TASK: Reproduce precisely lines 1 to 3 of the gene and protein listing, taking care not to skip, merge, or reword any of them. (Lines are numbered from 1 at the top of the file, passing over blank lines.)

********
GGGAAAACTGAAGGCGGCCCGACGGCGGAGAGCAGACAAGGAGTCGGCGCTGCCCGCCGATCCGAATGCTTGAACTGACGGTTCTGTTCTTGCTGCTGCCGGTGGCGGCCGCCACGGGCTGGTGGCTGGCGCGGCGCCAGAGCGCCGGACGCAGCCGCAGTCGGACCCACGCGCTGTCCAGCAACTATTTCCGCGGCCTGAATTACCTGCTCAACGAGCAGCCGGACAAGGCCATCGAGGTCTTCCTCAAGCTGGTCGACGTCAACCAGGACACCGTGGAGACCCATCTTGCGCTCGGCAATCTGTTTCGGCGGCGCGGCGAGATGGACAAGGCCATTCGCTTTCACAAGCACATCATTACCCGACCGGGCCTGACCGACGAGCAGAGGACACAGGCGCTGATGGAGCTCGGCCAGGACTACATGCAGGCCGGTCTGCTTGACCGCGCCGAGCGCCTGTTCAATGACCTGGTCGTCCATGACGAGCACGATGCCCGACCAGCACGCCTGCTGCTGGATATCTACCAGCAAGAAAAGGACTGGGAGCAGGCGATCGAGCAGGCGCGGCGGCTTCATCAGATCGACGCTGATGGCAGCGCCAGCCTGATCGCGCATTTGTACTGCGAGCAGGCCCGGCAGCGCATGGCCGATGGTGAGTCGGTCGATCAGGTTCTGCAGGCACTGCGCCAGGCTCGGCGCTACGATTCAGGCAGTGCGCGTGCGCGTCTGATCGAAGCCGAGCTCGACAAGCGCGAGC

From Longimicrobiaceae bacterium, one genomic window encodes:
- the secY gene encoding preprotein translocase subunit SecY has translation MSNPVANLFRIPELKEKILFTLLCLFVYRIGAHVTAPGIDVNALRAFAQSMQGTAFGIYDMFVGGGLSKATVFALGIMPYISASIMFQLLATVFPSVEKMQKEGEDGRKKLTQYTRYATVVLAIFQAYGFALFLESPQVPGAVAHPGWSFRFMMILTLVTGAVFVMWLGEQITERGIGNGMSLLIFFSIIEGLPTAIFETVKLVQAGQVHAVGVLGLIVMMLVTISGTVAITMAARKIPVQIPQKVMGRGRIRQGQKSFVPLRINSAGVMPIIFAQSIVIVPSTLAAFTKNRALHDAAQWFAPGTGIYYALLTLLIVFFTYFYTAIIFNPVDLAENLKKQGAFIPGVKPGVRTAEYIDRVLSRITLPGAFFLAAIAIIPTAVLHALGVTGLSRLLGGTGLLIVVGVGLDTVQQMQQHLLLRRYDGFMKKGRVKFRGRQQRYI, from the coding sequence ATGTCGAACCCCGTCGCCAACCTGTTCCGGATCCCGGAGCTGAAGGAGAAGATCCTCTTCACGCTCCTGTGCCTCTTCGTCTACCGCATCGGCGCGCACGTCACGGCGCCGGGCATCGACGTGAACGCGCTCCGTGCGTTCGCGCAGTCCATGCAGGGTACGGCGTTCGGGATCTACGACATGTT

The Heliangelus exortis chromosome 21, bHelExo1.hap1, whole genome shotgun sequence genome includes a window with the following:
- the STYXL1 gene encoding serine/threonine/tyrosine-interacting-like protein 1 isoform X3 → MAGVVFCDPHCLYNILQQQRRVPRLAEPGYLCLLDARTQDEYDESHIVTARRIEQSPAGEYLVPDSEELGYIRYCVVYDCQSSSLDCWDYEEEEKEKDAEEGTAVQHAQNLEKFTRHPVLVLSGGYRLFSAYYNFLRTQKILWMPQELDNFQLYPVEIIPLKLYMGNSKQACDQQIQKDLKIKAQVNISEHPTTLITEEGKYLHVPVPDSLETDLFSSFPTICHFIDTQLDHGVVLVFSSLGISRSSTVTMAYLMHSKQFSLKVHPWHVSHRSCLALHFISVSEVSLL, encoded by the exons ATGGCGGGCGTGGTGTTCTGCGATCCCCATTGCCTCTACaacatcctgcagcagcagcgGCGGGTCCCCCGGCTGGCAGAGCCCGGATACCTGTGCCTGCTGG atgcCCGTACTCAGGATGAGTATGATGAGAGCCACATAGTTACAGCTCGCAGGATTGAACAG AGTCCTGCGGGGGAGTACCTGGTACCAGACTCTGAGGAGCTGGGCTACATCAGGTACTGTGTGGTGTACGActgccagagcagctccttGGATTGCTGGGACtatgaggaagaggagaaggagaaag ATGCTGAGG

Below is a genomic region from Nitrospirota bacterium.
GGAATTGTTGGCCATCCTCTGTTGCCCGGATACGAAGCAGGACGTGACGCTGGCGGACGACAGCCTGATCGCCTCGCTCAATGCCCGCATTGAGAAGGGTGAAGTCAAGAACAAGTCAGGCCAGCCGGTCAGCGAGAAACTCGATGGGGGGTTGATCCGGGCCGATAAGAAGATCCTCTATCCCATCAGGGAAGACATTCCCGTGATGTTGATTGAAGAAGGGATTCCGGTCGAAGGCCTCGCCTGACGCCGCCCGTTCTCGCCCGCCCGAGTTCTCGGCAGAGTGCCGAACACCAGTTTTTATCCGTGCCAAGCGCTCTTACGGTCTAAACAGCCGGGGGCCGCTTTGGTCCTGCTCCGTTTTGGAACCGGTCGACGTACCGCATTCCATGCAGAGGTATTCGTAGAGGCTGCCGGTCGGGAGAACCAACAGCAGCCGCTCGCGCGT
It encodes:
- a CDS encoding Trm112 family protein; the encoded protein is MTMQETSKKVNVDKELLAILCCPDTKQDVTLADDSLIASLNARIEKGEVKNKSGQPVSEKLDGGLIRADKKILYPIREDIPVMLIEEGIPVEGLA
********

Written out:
GGGAAAACTGAAGGCGGCCCGACGGCGGAGAGCAGACAAGGAGTCGGCGCTGCCCGCCGATCCGAATGCTTGAACTGACGGTTCTGTTCTTGCTGCTGCCGGTGGCGGCCGCCACGGGCTGGTGGCTGGCGCGGCGCCAGAGCGCCGGACGCAGCCGCAGTCGGACCCACGCGCTGTCCAGCAACTATTTCCGCGGCCTGAATTACCTGCTCAACGAGCAGCCGGACAAGGCCATCGAGGTCTTCCTCAAGCTGGTCGACGTCAACCAGGACACCGTGGAGACCCATCTTGCGCTCGGCAATCTGTTTCGGCGGCGCGGCGAGATGGACAAGGCCATTCGCTTTCACAAGCACATCATTACCCGACCGGGCCTGACCGACGAGCAGAGGACACAGGCGCTGATGGAGCTCGGCCAGGACTACATGCAGGCCGGTCTGCTTGACCGCGCCGAGCGCCTGTTCAATGACCTGGTCGTCCATGACGAGCACGATGCCCGACCAGCACGCCTGCTGCTGGATATCTACCAGCAAGAAAAGGACTGGGAGCAGGCGATCGAGCAGGCGCGGCGGCTTCATCAGATCGACGCTGATGGCAGCGCCAGCCTGATCGCGCATTTGTACTGCGAGCAGGCCCGGCAGCGCATGGCCGATGGTGAGTCGGTCGATCAGGTTCTGCAGGCACTGCGCCAGGCTCGGCGCTACGATTCAGGCAGTGCGCGTGCGCGTCTGATCGAAGCCGAGCTCGACAAGCGCGAGC

From Longimicrobiaceae bacterium, one genomic window encodes:
- the secY gene encoding preprotein translocase subunit SecY has translation MSNPVANLFRIPELKEKILFTLLCLFVYRIGAHVTAPGIDVNALRAFAQSMQGTAFGIYDMFVGGGLSKATVFALGIMPYISASIMFQLLATVFPSVEKMQKEGEDGRKKLTQYTRYATVVLAIFQAYGFALFLESPQVPGAVAHPGWSFRFMMILTLVTGAVFVMWLGEQITERGIGNGMSLLIFFSIIEGLPTAIFETVKLVQAGQVHAVGVLGLIVMMLVTISGTVAITMAARKIPVQIPQKVMGRGRIRQGQKSFVPLRINSAGVMPIIFAQSIVIVPSTLAAFTKNRALHDAAQWFAPGTGIYYALLTLLIVFFTYFYTAIIFNPVDLAENLKKQGAFIPGVKPGVRTAEYIDRVLSRITLPGAFFLAAIAIIPTAVLHALGVTGLSRLLGGTGLLIVVGVGLDTVQQMQQHLLLRRYDGFMKKGRVKFRGRQQRYI, from the coding sequence ATGTCGAACCCCGTCGCCAACCTGTTCCGGATCCCGGAGCTGAAGGAGAAGATCCTCTTCACGCTCCTGTGCCTCTTCGTCTACCGCATCGGCGCGCACGTCACGGCGCCGGGCATCGACGTGAACGCGCTCCGTGCGTTCGCGCAGTCCATGCAGGGTACGGCGTTCGGGATCTACGACATGTT